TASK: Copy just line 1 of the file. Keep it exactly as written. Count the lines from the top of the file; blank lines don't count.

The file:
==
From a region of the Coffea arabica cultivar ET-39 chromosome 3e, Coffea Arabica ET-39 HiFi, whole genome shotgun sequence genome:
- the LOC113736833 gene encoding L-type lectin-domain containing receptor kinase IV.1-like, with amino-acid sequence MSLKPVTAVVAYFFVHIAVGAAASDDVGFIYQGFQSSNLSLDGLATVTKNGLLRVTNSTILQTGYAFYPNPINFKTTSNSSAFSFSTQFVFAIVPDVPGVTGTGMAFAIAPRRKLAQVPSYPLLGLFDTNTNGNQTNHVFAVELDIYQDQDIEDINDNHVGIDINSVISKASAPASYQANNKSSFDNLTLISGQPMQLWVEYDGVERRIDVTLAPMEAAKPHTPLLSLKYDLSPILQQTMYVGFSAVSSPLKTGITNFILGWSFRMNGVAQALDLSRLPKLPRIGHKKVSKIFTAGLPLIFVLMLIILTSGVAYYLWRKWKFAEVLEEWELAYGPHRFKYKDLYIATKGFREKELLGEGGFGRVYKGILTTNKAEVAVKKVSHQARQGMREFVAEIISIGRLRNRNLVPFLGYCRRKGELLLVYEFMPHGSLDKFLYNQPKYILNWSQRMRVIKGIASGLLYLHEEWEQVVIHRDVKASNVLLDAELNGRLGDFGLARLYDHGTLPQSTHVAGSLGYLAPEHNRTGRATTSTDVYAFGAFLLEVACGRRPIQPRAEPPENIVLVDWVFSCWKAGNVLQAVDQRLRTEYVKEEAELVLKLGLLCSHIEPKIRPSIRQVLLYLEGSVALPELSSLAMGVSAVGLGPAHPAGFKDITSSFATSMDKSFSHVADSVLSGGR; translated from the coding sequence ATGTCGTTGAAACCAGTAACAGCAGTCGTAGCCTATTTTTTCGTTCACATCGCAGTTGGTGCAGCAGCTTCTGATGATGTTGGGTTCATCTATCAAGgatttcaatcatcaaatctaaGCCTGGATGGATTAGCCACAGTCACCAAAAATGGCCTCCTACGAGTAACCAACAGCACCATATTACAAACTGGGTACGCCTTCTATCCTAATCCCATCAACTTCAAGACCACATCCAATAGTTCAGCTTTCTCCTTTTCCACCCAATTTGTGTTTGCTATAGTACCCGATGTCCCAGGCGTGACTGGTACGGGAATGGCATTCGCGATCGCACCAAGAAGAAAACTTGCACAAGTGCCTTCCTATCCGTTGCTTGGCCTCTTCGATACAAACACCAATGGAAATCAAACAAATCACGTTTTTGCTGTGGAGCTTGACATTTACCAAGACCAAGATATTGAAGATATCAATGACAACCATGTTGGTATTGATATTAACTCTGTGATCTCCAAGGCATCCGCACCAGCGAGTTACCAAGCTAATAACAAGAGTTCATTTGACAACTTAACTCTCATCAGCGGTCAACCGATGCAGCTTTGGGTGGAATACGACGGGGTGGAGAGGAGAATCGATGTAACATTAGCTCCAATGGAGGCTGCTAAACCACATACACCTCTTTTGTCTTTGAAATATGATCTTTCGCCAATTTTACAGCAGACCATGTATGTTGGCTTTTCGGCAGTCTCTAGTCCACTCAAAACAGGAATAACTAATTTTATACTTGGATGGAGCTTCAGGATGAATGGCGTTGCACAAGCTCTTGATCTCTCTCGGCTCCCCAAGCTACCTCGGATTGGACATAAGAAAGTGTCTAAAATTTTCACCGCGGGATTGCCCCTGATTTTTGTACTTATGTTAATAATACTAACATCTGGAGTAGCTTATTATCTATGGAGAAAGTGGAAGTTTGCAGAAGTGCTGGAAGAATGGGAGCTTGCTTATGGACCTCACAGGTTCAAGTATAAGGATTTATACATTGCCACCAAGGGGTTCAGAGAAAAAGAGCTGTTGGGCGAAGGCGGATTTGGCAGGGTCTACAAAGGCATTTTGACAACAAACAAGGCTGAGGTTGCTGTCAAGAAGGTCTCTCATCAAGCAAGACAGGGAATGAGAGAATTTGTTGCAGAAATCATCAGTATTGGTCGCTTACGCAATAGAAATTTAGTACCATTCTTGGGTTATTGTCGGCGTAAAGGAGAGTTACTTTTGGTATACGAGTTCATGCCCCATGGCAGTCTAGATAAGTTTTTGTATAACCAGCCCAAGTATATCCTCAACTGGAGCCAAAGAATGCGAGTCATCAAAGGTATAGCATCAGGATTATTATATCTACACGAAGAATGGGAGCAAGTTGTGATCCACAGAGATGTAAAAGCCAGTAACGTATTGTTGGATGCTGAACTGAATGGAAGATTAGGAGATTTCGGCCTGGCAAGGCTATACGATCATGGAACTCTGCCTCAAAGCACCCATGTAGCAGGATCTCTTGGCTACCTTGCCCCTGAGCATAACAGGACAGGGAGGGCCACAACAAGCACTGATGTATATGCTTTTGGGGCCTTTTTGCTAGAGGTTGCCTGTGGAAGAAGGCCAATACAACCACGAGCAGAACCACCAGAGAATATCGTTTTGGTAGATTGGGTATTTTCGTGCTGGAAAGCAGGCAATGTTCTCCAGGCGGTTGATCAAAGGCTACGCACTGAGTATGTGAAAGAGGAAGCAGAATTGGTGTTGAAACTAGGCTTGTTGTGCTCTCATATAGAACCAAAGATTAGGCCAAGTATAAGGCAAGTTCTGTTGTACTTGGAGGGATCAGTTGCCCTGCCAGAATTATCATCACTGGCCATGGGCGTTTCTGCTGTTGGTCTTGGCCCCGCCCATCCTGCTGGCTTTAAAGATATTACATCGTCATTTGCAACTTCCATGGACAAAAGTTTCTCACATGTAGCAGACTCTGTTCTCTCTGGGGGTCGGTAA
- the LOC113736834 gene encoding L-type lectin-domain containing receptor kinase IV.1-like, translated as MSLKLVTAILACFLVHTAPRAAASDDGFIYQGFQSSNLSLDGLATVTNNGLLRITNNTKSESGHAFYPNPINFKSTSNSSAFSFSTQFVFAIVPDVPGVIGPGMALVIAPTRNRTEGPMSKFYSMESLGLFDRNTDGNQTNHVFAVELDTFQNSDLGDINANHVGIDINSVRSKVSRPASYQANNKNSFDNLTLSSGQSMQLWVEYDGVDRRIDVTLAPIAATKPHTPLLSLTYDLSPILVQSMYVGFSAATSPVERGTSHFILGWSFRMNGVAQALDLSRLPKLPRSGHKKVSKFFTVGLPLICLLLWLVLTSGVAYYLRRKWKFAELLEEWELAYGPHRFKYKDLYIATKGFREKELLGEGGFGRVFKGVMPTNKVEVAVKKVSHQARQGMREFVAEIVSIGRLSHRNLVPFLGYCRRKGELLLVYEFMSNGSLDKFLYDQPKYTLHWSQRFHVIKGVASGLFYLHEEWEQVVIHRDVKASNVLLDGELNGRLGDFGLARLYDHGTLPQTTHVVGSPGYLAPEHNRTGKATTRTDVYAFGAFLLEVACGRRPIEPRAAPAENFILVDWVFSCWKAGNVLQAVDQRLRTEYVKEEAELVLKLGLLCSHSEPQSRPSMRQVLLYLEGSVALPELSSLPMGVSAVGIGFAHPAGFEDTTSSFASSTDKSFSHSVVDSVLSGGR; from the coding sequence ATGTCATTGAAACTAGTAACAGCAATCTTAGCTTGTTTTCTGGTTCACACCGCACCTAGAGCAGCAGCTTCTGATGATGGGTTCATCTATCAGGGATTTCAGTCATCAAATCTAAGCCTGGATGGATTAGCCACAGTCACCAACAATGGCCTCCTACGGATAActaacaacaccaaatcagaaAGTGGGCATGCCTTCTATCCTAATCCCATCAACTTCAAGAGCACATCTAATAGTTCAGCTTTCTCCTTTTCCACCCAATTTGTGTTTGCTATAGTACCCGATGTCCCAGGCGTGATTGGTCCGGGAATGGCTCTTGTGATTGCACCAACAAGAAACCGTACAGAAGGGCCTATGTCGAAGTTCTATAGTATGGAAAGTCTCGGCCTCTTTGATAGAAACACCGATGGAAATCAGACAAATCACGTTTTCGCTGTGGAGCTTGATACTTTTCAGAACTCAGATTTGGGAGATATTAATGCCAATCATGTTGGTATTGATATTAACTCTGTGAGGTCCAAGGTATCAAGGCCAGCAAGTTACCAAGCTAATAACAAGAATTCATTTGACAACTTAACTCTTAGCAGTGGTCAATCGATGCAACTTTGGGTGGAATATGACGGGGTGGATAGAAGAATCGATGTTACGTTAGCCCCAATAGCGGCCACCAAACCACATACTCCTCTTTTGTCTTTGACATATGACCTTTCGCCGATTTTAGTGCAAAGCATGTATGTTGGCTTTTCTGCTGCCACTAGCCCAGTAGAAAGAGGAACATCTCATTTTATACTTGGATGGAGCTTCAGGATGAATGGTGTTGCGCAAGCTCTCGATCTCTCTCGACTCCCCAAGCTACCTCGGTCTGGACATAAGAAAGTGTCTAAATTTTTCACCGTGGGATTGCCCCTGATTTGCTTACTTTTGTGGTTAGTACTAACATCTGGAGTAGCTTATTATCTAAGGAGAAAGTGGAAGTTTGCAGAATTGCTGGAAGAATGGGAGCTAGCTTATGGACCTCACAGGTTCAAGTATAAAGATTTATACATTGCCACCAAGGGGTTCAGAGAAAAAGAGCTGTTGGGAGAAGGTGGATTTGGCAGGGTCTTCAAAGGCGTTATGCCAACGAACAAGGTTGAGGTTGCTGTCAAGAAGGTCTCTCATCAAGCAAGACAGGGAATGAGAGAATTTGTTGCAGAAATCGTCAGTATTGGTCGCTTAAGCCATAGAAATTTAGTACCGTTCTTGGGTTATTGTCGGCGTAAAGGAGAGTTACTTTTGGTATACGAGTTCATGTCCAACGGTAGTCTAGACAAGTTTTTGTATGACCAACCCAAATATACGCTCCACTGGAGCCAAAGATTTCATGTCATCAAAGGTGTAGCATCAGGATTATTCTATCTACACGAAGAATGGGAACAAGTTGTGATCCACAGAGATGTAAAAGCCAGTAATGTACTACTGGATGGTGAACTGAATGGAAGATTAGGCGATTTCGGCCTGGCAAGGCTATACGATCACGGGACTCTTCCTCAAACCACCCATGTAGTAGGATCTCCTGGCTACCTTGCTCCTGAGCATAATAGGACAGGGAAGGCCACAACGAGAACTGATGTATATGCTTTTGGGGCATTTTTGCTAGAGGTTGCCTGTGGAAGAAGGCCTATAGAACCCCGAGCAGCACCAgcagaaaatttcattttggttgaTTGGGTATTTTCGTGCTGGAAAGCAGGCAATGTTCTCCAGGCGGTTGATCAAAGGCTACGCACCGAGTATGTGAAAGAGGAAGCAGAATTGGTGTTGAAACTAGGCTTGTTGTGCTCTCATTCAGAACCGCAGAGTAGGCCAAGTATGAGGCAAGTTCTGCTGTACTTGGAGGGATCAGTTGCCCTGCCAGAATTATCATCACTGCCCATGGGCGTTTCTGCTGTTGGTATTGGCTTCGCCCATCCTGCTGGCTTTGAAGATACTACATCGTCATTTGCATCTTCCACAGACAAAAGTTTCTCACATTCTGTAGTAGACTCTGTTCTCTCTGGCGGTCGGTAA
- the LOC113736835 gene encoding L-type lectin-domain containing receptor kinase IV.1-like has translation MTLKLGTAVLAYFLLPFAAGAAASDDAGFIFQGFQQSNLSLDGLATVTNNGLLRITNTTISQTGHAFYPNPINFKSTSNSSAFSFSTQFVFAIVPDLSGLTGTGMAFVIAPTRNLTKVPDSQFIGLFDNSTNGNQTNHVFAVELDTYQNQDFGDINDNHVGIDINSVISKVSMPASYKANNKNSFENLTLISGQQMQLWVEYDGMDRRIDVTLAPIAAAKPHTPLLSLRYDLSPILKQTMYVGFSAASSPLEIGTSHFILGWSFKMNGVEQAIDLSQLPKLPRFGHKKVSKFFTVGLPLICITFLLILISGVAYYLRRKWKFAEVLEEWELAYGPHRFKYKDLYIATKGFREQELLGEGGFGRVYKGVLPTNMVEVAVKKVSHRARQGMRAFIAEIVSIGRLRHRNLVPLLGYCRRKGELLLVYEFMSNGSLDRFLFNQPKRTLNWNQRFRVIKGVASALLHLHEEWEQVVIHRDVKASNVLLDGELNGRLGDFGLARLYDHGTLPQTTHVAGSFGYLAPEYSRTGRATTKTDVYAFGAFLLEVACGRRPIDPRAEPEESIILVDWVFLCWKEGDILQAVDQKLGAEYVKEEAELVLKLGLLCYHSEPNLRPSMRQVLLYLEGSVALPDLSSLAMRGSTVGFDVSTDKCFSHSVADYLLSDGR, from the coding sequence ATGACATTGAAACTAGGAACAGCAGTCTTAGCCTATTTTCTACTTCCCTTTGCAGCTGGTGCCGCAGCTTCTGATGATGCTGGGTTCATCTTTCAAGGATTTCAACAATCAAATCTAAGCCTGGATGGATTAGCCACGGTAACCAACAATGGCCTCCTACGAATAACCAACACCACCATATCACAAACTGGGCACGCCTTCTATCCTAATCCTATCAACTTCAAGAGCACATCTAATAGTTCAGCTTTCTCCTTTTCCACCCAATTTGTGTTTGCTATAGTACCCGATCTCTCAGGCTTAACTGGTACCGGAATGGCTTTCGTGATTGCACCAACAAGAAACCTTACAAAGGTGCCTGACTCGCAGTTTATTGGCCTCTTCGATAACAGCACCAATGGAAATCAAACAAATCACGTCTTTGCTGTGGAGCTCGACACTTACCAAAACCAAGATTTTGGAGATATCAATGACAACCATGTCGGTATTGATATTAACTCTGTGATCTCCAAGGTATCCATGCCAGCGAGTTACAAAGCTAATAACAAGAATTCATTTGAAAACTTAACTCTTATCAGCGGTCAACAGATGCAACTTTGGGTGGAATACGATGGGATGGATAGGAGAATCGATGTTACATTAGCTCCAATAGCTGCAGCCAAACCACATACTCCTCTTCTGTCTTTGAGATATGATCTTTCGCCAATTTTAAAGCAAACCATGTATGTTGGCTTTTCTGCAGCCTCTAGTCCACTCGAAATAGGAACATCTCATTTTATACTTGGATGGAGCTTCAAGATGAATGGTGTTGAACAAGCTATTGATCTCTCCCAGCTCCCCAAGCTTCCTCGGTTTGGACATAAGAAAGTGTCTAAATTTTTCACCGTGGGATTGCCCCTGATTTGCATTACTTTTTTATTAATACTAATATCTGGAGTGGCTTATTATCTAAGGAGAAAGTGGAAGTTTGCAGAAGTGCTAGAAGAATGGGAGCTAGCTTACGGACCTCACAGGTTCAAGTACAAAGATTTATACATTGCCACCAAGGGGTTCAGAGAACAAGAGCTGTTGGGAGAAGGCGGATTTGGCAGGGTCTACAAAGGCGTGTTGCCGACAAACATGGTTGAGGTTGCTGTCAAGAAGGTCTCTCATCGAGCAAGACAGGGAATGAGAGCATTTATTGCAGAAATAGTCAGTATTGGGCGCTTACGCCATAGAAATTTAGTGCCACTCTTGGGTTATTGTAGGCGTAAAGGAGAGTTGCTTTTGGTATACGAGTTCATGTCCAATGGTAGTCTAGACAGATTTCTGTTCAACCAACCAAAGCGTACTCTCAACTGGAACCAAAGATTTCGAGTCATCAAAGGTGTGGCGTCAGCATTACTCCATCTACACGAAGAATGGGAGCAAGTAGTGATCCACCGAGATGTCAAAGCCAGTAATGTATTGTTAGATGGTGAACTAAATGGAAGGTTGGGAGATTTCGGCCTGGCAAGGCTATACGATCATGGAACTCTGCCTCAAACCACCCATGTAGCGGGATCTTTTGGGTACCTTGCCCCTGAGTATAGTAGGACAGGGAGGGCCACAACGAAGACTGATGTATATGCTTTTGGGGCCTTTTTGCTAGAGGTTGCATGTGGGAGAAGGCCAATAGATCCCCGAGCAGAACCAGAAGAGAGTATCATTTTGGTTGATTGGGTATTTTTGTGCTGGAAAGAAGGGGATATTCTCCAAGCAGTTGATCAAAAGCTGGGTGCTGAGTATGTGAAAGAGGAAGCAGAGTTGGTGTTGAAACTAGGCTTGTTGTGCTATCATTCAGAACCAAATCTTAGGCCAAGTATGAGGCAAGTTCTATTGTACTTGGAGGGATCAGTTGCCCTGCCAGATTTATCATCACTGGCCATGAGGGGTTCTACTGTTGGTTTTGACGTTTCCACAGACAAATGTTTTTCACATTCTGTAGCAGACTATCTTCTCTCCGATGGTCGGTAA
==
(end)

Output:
From a region of the Coffea arabica cultivar ET-39 chromosome 3e, Coffea Arabica ET-39 HiFi, whole genome shotgun sequence genome: